Mandatory Credit: Photo by Eric Christian Smith/AP/Shutterstock (13582011z) Tennessee Titans running back Derrick Henry (22) scores his second touchdown of the game against the Houston Texans during the second half of an NFL football game, in Houston Titans Texans Football, Houston, United States – 30 Oct 2022
For the second time this season, the Houston Texans lost to a one-dimensional football team.
This Week 8 loss to the Tennessee Titans was even worse than the loss to the Chicago Bears in Week 3.
Bears QB Justin Fields, in his second season, was 8 for 17 for 106 yards and two interceptions. He did, at least, hit two passes of over 20 yards. The Texans lost that game 23-20 after yet another fourth-quarter offensive implosion, where their final three drives lasted a total of 12 plays for 30 total yards, two punts, and a game-sealing interception. Defensively, despite the Bears’ inability to throw the football and the fact the Bears lost starting running back David Montgomery in the first quarter to injury, Chicago ran for 281 yards and 7.0 YPC. Did Georgia just play Samford?
Everyone knew entering the game the Bears couldn’t pass the football. It didn’t matter. Knowing the Bears would run 65% of the time, the Texans still couldn’t stop Chicago’s ground game. They knew what was coming and were powerless to stop it.
Fast forward to Week 8, and it was even worse. Facing a Tennessee team with rookie QB Malik Willis making his first career start, the Titans ran the ball for 314 yards and averaged 7.0 YPC. Those are the kind of numbers Alabama puts up against Savannah State. Those are not numbers we see in the NFL. Except we are seeing them against the Texans.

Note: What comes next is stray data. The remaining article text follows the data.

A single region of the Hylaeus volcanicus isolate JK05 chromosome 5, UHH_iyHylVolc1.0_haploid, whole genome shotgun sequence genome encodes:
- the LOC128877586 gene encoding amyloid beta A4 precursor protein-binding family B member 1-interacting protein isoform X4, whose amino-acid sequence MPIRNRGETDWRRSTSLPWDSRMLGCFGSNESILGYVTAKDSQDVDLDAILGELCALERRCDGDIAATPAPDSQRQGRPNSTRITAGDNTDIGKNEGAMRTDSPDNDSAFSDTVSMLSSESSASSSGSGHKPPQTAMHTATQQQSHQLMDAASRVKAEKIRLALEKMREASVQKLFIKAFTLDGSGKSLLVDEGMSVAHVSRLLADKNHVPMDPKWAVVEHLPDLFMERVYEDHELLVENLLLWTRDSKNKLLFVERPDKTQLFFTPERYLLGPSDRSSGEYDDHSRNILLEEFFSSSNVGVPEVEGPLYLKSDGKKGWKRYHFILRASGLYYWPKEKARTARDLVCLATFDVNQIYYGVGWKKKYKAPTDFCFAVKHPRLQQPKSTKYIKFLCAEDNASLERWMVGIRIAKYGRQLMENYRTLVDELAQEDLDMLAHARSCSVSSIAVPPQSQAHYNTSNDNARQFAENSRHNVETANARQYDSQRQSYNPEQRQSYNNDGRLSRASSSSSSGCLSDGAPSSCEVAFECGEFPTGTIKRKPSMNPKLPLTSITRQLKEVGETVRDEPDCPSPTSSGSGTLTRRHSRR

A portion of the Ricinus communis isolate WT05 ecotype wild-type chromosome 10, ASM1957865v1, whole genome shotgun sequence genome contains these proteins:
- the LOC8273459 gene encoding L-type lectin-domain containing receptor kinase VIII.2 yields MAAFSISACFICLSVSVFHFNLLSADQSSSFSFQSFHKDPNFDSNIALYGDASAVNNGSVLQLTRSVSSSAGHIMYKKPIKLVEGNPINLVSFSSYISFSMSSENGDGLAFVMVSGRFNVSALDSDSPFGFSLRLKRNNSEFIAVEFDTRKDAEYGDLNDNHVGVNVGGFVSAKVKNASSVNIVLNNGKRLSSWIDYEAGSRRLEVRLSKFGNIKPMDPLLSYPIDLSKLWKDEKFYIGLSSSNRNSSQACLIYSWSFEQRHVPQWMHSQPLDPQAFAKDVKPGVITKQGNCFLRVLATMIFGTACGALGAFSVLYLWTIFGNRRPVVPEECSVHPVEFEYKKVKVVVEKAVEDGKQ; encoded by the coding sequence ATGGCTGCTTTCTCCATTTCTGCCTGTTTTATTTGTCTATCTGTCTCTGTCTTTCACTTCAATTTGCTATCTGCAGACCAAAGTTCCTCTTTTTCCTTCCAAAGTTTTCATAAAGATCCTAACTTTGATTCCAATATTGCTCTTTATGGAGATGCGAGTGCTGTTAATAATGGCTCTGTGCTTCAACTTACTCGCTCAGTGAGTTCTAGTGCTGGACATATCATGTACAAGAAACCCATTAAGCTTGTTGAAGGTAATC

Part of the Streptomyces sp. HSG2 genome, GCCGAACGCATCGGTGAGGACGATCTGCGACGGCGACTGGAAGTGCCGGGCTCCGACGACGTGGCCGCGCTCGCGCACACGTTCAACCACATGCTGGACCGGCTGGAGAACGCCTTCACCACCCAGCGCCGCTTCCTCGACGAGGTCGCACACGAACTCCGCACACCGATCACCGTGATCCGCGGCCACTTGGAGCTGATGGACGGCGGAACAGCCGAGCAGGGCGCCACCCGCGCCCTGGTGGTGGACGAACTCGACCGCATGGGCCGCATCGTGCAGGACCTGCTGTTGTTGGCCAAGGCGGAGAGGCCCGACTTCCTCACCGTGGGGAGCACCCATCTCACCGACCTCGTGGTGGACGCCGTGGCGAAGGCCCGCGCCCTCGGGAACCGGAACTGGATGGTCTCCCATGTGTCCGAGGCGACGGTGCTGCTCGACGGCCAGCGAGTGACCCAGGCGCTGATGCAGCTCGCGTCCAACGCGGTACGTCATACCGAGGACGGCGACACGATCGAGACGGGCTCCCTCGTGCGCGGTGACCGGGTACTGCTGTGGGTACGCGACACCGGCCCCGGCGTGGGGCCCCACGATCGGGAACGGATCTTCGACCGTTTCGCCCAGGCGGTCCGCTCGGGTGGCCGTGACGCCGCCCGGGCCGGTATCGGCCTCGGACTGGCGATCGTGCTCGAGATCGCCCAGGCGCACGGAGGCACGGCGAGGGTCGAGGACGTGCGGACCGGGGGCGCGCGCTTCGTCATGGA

In his postgame press conference, Titans RB Derrick Henry was asked a very leading question. While he answered it with grace and humility, it underscores an ultimate tragic flaw in the Texans’ defense.
Q: What’s it like when the entire stadium knows you’re going to run the ball, and you’re still able to do it?
A: “I think that’s our identity and culture. Coach preaches physicality, effort, and finish details, fundamentals, and we all take pride in that. How we want to play in our culture and mindset, mentality in the run game, and what we want to do. Having attention to detail each and every play and having the will to go out there and do it and execute.”
Now, before the season, we heard Lovie Smith talk about how the Texans want to be a physical team, how all the other teams in the division are physical running teams, and they know what it takes to compete in the AFC South. If that is the case, why do the Texans get trampled and steamrolled on the ground every week?
Week 1 vs. Colts: Jonathan Taylor ran for 161 yards. Colts ran for 177 as a team and 4.7 YPC.
Week 2 vs. Broncos: Javonte Williams ran for 75 yards. Broncos ran for 149 yards and 4.8 YPC.
Week 3 vs. Bears: Khalil Herbert ran for 157 yards. Bears ran for 281 yards and 7.0 YPC.
Week 4 vs. Chargers: Austin Ekeler ran for 60 yards. Chargers ran for 81 yards and 3.0 YPC.
Week 5 vs. Jaguars: Travis Etienne ran for 71 yards. Jaguars ran for 136 yards and 5.2 YPC.
Week 7 vs. Raiders: Josh Jacobs ran for 143 yards. Raiders ran for 164 yards and 6.1 YPC.